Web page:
Yesterday a visitor at the Marine Mammal Interpretation Centre (CIMM) saw several belugas across the Saguenay Fjord through light flurries. “We saw at least 15-20 of them”, she said.
The same day, an observer aboard an excursion boat saw lots of grey seals in the Saguenay-St. Lawrence Marine Park. And right in the beginning of her tour, she also saw a minke whale, and then spotted tall, bushy blows in the distance. The blows were soon followed by a stubby, little dorsal fin with a hump — a feature peculiar to humpback whales.
The ferry passengers have also been lucky these days. From the dock of the ferry for Godbout-Matane, an observer reported three minke whales and thirty porpoises travelling in the rough waters. “There might have been more whales than that, but the sea was too rough to see clearly”, he adds.
On the Matane-Baie-Comeau ferry, another observer saw three minke whales during the ride and three humpback whales while the boat was getting closer to Baie-Comeau.
Not only that, around the west point of Anticosti Island, two separate groups of three humpback whales were spotted near Banc Parent during an aerial flight. These 45-feet (approximately 14-metre) giants feed in the productive waters of the St. Lawrence after travelling up here from their breeding grounds. The purpose of the flight was to survey the presence of right whales in specific maritime lanes. If a right whale is spotted in the lane, a temporary speed limit of 10 knots is applied. Nevertheless, none were seen that day.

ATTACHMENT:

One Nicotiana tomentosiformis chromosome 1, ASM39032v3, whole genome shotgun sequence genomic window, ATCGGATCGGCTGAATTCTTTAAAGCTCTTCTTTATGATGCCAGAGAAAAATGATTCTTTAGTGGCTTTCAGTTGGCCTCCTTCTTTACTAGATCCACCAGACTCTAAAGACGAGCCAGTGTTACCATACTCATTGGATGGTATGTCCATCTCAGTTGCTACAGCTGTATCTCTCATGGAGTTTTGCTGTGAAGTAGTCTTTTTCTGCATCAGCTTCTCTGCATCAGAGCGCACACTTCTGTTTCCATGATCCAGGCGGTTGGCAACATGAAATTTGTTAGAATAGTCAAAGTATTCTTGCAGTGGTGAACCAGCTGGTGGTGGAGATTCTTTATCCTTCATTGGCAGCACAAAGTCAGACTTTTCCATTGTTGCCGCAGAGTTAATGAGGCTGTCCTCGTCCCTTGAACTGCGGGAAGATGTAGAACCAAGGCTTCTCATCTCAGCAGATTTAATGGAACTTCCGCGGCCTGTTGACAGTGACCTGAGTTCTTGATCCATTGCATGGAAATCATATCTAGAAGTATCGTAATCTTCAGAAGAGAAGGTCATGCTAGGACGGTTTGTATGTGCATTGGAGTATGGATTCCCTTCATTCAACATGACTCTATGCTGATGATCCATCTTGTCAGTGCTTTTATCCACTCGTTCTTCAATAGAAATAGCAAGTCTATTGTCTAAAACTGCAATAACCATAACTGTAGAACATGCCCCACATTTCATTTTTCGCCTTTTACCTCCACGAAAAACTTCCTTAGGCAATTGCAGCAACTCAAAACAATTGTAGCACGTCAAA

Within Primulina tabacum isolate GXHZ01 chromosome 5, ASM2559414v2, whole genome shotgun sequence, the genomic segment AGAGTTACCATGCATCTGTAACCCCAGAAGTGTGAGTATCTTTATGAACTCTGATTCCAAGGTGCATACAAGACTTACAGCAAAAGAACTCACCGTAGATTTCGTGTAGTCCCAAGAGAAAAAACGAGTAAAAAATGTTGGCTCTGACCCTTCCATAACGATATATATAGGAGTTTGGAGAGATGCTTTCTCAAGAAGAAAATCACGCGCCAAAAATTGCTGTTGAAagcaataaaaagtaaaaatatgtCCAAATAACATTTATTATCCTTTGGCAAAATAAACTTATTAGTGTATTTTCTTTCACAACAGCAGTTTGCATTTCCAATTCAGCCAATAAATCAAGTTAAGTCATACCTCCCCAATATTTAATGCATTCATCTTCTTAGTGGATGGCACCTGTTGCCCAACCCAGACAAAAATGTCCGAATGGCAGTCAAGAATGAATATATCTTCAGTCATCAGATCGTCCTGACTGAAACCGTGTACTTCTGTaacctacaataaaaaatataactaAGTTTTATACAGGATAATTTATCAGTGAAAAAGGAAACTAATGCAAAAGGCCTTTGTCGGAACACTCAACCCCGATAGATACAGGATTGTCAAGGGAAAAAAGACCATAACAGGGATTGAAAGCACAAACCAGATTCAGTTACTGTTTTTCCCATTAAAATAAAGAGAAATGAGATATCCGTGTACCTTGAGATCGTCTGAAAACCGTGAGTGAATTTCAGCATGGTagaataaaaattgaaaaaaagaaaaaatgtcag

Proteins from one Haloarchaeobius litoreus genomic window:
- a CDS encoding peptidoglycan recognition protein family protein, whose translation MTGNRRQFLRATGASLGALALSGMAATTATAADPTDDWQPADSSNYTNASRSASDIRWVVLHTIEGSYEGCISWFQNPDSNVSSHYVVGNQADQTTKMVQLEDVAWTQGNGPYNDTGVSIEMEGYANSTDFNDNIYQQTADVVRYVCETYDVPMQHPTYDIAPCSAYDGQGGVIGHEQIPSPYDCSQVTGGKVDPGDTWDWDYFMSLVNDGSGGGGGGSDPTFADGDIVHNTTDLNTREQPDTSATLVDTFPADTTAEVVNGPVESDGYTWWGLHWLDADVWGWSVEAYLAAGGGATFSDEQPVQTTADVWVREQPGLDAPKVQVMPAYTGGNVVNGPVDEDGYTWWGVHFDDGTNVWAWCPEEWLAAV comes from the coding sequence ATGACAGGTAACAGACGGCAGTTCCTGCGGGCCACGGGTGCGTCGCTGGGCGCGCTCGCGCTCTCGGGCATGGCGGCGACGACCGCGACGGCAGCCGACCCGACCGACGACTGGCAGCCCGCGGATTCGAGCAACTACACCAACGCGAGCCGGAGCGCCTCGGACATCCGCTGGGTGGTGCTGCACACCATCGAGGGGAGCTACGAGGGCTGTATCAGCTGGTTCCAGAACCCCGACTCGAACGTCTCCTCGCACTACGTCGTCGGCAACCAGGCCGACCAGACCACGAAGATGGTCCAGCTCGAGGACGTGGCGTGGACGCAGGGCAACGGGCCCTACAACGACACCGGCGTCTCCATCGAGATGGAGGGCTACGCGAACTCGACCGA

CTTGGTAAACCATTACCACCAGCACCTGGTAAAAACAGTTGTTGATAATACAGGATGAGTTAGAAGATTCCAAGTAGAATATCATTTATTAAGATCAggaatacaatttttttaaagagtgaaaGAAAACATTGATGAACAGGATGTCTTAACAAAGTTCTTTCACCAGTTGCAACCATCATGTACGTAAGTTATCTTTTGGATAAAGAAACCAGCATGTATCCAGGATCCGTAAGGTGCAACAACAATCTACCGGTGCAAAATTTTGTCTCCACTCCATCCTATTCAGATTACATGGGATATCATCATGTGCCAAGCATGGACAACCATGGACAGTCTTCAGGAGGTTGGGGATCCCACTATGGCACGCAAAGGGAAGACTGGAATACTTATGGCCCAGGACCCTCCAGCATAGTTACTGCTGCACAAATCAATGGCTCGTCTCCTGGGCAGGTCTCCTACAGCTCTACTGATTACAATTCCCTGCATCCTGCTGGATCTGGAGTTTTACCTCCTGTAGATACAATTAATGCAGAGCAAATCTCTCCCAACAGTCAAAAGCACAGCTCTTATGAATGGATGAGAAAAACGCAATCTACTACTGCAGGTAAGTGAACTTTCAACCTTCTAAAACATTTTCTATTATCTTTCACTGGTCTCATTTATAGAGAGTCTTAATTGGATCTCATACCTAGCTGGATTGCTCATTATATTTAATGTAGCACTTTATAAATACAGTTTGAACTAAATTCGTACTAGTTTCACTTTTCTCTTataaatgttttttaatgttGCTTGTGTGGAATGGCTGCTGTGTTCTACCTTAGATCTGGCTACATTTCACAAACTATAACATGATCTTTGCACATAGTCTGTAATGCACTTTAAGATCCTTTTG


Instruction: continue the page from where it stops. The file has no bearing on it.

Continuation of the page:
The Group for Research and Education on Marine Mammals (GREMM) was also asked if they knew the fin whale that was spotted in Franquelin on Monday by an observer. The individual’s dorsal fin was crooked. However, without any photographs, it could not be identified since a lot of fin whales have crooked fins. In order to positively identify an animal, photo-identification specialists use at least five distinct characteristics: scars, shape, pigmentation, distance between two marks, etc.